The power of perception is significant in all walks of life. The way we see the world around us has a profound impact on our actions and in turn our quality of life. Perhaps the most clear-cut demonstrations of any ethereal topic are ones with measurable inputs and outputs. This is where we tie together your worldviews and your capabilities with our beloved sport. A negative association with a movement, time domain, or workout has a measurable impact on your nervous system and your ability to realize your intentions through physical expression. These measurables present themselves as an elevated heart rate, lack of focus, apprehension, and worst of all self-sabotage. With practice, we can begin to shift our perceptions from negative to positive, but even that is not enough. These words and their insinuations are inadequate. It’s time to replace our anxiety with great desire. It’s time to realize that our worst enemies are our best friends in disguise.
How do we grow?
Let’s think back to the first time we all really hit our stride in the gym. The equation was simple: test a lift or workout + apply a slight bias towards those tests for a few weeks = set personal records in measurements of tens of pounds or full minutes instead of single digits and seconds. Getting back to that level of growth requires a shift in perception that allows us to see the reality of the situation: That we were able to improve so quickly because we attacked our room for growth with enthusiasm. The stakes were low, and that allowed us to let the adaptations take place as they naturally do. Now that the stakes are higher, we let our anxiety take the place of that enthusiasm when it’s really what we need the most. Our deficiencies in the gym provide us with the most significant opportunity for growth, and once we truly grasp that concept, we open up an entirely new world of potential.
What is underneath?
The reason these conversations are so meaningful is the variability from athlete to athlete. As a coach, I cannot snap my fingers and tell someone that they should love the most challenging things because they hold the most significant room for improvement. The end goal of challenging an athlete to actively seek out adversity is the same across the board, but how we get there is highly personal. As the athlete, it’s important to understand what lives underneath your anxiety. For so many, it is the fear of the unknown. Staring down the mountain of modalities that we are asked to be proficient in can be so daunting that we confuse competency with ability. The answer could be as simple in theory as the 10,000-hour rule. Get to work and don’t come up for air to reassess until you’ve put the time in. But there’s often another layer that involves expectations, apathy, trauma, or any other deep personal source of frustration that can conquer the desire you need to flip this whole idea upside down. We must know our enemies before we can figure out how to defeat them. To realize your potential, you have to be willing to identify and dismiss these feelings that hold you back from harnessing the power of perception.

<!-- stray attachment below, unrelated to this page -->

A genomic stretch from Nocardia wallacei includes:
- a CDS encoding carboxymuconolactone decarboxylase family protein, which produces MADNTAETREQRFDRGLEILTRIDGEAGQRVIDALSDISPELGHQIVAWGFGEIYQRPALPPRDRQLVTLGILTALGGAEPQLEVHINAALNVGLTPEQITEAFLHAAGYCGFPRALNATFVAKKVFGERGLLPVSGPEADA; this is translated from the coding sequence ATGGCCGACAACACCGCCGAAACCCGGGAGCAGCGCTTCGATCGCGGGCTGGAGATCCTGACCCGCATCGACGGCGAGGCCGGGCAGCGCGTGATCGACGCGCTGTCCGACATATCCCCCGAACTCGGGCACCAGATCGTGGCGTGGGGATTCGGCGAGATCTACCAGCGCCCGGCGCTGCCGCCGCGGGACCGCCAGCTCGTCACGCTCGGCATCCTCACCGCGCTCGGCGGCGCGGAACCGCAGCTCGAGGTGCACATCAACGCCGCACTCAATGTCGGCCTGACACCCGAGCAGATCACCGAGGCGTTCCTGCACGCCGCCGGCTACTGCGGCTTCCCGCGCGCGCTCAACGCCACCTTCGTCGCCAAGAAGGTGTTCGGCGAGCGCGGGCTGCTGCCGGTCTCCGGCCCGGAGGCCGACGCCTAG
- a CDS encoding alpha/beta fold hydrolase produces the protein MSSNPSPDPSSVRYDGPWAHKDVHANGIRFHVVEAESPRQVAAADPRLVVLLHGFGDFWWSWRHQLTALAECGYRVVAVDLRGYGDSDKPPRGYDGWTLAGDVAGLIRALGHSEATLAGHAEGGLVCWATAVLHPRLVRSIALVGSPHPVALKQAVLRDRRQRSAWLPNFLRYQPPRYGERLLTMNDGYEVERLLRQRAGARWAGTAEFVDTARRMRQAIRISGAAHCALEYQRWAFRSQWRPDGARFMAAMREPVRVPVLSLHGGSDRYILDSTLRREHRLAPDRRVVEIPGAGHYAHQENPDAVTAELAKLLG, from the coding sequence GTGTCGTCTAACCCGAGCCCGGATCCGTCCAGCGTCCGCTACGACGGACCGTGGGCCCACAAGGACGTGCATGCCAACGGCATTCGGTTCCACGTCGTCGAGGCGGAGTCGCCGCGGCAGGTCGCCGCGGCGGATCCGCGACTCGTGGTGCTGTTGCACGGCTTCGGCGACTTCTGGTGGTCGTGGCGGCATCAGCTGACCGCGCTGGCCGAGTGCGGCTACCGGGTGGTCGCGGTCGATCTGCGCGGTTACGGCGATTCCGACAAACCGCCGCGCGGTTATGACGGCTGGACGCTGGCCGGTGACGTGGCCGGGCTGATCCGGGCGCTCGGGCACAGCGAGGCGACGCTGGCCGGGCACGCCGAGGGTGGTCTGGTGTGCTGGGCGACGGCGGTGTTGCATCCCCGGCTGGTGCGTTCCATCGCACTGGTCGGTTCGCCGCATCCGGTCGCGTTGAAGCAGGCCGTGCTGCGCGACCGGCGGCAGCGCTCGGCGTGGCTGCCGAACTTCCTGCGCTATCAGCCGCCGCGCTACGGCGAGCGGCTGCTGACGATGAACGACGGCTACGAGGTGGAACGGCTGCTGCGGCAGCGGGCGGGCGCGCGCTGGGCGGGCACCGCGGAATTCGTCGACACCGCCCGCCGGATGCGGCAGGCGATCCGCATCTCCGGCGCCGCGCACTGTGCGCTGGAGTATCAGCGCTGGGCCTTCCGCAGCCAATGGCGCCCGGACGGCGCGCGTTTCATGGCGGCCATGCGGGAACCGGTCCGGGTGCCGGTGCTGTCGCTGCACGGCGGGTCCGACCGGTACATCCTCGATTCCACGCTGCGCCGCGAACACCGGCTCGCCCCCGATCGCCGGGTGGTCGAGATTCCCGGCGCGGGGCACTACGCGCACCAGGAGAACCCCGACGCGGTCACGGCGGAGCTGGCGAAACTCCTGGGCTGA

What are my next steps?
Armed with a newfound desire for actively seeking out adversity, we are tasked with channeling its power. Reading a day of programming becomes an exercise in seeing which pieces provide the most significant opportunity for growth. The old feelings of anxiety and fear will take time to dissipate, but that doesn’t have to be a bad thing. It can serve as our most important reminder of how vital our perceptions are. This will ring especially true on the days that your old anxieties present themselves for longer than we are willing to accept. It is entirely in your power to dismiss those thoughts because your desire to improve is much stronger than that little voice in the back of your head. In gym application of this mindset hinges on your ability to throw blinders on and take tasks on one at a time. That can mean anything from one day, one piece, one round, one rep, or even one step at a time. Use your willpower on the challenges that are presently staring you down, and you will realize how resilient you really are.
It’s all on you…and You wouldn’t want it any other way.
In its simplest form, this article is about our desire to improve and what stands in its way. The only productive answer to that question is you. Accepting personal responsibility for your thoughts and actions serves to remove the outside noise you cannot control. Knowing that how you perceive things can drastically change your abilities is such an uplifting idea. So the next time you catch yourself dreading a workout, throw on a little grin because it’s your greatest chance to grow.